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Bacteria's bodies are well-organized.

The insides of bacteria are far more organized than scientists ever had suspected, a team of Stanford University Medical Center researchers - Lucy Shapiro, chair of the School of Medicine's Department of Developmental Biology, and postdoctoral researchers Janine Maddock and Dickon Alley - has discovered. This group's finding debunks the commonly held belief - taught to biology students from grade school on - that bacteria are tiny bags of largely disorganized protoplasm. It was believed that their tiny size precluded any need for localized protein complexes.

"Bacteria are very little. It's always been assumed that they can carry out their business based on diffusion of molecules through the cell. Because bacteria are so little, a molecule that enters at one place can almost immediately find itself all the way across the cell. Unlike cells in higher organisms, bacteria don't have complex train tracks (something called the cytoskeleton) to get molecules around the cell," Shapiro notes.

However, Maddock and Shapiro have found that bacteria do have precisely placed protein complexes that carry out cellular functions. They demonstrate that, in Escherichia coli, proteins involved in directing the movement of bacteria in response to foods or poisons are clustered at the cell poles. In a sense, these protein clusters can be viewed as E. coli's nose.

This discovery adds to a growing body of evidence that the proteins making up bacteria are organized according to their functions. A few years ago, scientists began turning up results indicating that proteins involved in cell division band together to form a structure around the waist of the cell. "The bacterial cell is not what we thought it was. It's not just a bag of enzymes. And I predict that we're going to find specific localizations for many different kinds of protein complexes, each having unique functions. I think this is just the tip of the iceberg," Shapiro indicates.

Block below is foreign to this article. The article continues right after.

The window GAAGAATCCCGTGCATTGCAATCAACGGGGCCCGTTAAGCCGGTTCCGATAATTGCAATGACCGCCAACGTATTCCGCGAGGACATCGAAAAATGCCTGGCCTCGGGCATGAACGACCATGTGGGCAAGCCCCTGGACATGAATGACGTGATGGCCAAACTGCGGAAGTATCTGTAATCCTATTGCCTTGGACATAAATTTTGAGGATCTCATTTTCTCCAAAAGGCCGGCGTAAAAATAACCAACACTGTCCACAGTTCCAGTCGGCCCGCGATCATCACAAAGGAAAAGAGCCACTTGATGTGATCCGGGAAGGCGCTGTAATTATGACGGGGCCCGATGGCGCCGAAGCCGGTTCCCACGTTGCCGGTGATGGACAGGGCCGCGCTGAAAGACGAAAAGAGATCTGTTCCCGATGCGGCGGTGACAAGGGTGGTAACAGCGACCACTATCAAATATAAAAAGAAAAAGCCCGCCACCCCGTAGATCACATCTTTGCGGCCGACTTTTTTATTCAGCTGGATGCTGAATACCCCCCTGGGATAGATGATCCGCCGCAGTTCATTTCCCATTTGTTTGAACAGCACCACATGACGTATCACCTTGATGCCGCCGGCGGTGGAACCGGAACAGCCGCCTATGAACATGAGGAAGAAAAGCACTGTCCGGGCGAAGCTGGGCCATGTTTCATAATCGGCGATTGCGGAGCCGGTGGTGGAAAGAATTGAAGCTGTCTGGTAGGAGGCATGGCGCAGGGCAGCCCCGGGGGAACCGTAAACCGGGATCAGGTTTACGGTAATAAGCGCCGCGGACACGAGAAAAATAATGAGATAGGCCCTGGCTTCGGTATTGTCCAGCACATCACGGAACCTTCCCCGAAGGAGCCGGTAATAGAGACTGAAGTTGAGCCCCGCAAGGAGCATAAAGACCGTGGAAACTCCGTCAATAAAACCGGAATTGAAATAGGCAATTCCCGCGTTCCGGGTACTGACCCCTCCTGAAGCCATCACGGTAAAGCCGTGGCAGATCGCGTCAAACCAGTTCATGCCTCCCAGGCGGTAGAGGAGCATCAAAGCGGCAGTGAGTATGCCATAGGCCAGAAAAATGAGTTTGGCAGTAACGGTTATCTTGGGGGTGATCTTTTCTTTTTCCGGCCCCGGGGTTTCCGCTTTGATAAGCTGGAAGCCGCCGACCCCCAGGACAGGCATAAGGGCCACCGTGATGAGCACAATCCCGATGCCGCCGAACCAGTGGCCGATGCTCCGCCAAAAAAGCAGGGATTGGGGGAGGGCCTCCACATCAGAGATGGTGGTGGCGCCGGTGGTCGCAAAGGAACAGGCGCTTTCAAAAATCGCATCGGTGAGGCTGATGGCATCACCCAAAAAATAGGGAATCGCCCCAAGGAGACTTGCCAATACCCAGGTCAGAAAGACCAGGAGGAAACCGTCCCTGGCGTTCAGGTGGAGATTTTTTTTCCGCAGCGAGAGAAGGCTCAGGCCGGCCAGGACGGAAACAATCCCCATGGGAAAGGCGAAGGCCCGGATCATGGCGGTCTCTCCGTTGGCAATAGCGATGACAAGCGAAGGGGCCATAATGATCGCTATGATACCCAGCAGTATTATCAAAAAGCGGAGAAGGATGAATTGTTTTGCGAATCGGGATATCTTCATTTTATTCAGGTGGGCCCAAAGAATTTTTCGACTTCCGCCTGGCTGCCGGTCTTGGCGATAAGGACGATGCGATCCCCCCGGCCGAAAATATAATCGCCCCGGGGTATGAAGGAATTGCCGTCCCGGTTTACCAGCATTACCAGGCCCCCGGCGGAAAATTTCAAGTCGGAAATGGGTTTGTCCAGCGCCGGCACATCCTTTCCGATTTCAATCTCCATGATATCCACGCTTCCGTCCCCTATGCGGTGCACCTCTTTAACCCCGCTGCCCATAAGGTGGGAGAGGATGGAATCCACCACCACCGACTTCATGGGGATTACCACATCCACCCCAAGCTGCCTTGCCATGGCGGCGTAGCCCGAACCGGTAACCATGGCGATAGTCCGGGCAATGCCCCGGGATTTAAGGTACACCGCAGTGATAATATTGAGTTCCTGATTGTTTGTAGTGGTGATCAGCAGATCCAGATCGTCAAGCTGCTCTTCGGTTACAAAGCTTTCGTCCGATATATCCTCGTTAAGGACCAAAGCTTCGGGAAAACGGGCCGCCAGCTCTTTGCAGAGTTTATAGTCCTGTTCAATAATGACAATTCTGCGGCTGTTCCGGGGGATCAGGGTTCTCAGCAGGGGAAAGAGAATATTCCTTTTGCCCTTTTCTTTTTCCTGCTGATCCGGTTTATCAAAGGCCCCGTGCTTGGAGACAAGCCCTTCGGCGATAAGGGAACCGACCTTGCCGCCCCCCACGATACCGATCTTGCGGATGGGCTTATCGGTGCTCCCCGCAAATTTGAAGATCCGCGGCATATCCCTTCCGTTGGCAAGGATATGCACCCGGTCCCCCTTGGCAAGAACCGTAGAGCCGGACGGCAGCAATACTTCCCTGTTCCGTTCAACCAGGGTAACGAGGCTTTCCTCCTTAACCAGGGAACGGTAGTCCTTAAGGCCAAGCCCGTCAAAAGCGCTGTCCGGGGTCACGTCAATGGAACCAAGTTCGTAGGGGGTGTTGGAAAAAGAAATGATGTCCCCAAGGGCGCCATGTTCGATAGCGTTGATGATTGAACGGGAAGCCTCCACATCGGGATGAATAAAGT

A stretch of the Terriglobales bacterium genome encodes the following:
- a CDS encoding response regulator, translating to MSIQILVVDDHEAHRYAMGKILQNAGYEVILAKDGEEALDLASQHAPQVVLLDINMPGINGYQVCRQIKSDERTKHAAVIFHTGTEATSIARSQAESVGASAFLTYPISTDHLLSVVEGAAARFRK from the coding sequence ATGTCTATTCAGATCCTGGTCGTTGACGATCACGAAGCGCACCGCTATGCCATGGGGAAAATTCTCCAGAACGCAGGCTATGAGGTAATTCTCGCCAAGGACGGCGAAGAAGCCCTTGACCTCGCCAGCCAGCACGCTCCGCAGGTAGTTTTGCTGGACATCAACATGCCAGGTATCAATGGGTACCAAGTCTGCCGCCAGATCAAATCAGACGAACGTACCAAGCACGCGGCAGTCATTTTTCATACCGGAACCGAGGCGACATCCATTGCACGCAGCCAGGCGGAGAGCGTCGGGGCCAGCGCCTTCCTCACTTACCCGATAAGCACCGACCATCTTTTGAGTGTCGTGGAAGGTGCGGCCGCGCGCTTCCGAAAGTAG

The researchers started the project by trying to understand why the bacterium Caulobacter crescentus produces two distinct types of cell - one with a flagellum (appendage) and the other without. They found that the cells with flagella also were equipped with a chemical-sensing protein, known as a chemoreceptor. The bacteria with no flagella destroy their chemoreceptor proteins.

Shapiro, Alley, and Maddock then became curious about the location of the chemoreceptor protein in Caulobacter as well as E. coli. Examining the bacteria with an electron microscope, they found that the proteins were grouped together at the cells' poles. Moreover, the proteins clustered at the poles only when all three of the chemical-sensing proteins were present - the chemoreceptor and two other proteins known as CheA and CheW. "It turns out you need all three proteins holding hands in order for them to wind up in the right place on the cell. Now the questions are: How do these proteins get there? How does the bacterial cell know which end is up? How does it know there's an end in the first place?," Shapiro wonders.
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Publication:USA Today (Magazine)
Date:Jun 1, 1993
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